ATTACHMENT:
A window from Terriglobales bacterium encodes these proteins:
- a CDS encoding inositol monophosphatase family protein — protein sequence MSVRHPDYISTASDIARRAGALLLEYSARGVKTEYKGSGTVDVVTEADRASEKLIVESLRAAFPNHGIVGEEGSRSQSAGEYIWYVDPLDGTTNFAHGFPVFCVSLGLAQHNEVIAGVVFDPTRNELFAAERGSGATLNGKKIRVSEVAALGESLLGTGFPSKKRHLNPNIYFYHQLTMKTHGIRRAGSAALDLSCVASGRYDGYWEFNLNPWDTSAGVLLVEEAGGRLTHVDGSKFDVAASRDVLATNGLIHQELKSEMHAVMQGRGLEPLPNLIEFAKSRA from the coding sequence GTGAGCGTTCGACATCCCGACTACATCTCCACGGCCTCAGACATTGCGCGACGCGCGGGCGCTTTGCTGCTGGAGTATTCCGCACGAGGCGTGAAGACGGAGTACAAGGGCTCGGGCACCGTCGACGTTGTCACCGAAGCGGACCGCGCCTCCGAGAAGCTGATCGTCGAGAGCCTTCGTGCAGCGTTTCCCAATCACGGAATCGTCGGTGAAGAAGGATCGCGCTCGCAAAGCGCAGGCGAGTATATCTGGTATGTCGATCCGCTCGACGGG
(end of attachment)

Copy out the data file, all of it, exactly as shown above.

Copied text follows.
A window from Terriglobales bacterium encodes these proteins:
- a CDS encoding inositol monophosphatase family protein — protein sequence MSVRHPDYISTASDIARRAGALLLEYSARGVKTEYKGSGTVDVVTEADRASEKLIVESLRAAFPNHGIVGEEGSRSQSAGEYIWYVDPLDGTTNFAHGFPVFCVSLGLAQHNEVIAGVVFDPTRNELFAAERGSGATLNGKKIRVSEVAALGESLLGTGFPSKKRHLNPNIYFYHQLTMKTHGIRRAGSAALDLSCVASGRYDGYWEFNLNPWDTSAGVLLVEEAGGRLTHVDGSKFDVAASRDVLATNGLIHQELKSEMHAVMQGRGLEPLPNLIEFAKSRA from the coding sequence GTGAGCGTTCGACATCCCGACTACATCTCCACGGCCTCAGACATTGCGCGACGCGCGGGCGCTTTGCTGCTGGAGTATTCCGCACGAGGCGTGAAGACGGAGTACAAGGGCTCGGGCACCGTCGACGTTGTCACCGAAGCGGACCGCGCCTCCGAGAAGCTGATCGTCGAGAGCCTTCGTGCAGCGTTTCCCAATCACGGAATCGTCGGTGAAGAAGGATCGCGCTCGCAAAGCGCAGGCGAGTATATCTGGTATGTCGATCCGCTCGACGGG